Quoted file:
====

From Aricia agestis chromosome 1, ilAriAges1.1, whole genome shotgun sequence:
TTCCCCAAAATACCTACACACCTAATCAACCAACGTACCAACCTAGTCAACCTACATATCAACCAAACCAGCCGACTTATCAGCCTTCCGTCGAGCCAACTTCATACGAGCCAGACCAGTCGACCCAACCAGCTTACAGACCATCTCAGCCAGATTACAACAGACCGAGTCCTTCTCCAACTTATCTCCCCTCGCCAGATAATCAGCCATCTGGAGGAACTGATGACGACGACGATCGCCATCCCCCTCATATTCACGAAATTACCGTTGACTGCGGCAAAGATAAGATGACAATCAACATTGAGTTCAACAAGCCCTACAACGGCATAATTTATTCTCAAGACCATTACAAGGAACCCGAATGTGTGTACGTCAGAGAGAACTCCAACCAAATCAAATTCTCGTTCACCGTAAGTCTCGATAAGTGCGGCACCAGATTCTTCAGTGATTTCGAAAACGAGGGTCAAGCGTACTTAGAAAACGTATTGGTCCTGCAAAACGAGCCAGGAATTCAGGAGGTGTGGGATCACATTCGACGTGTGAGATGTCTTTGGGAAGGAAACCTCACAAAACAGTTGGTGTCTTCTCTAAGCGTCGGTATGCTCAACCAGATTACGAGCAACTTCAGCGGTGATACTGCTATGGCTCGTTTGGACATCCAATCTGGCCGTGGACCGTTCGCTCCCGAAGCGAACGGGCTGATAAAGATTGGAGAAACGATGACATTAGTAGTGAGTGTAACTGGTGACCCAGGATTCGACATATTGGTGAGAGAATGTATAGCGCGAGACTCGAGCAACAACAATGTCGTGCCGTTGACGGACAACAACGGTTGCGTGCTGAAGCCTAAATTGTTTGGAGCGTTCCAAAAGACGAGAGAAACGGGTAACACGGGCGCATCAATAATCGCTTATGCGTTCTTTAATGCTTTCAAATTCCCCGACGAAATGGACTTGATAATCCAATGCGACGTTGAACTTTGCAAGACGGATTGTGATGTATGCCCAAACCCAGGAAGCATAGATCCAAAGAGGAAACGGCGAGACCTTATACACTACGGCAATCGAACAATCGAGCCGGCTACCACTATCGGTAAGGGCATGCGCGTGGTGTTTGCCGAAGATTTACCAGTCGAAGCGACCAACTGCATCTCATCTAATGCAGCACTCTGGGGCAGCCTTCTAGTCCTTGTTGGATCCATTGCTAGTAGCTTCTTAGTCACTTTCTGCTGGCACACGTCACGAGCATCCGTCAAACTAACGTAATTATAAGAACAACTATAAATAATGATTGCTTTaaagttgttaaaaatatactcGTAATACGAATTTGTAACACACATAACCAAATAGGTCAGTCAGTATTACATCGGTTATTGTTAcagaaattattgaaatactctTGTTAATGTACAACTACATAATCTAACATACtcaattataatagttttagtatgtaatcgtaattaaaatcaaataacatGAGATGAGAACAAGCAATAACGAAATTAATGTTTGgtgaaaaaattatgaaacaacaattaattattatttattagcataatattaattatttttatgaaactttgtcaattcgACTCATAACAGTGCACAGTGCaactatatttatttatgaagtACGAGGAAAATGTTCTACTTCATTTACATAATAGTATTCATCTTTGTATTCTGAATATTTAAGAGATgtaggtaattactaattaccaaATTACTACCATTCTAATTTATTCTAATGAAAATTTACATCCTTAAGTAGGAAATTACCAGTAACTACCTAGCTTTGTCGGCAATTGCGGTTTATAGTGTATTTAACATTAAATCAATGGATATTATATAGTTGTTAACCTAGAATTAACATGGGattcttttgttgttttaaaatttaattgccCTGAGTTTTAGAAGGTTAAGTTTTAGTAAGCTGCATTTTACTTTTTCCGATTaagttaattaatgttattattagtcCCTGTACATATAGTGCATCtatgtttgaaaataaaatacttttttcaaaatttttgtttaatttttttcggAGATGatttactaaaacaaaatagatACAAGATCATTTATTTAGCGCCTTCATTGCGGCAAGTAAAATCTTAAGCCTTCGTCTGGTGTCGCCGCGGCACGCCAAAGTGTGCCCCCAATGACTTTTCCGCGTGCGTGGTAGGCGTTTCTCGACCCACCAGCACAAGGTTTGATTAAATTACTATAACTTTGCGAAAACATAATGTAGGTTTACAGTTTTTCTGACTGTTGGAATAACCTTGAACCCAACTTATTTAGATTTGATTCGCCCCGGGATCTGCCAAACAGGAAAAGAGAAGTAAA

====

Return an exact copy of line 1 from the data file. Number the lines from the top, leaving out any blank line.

From Aricia agestis chromosome 1, ilAriAges1.1, whole genome shotgun sequence: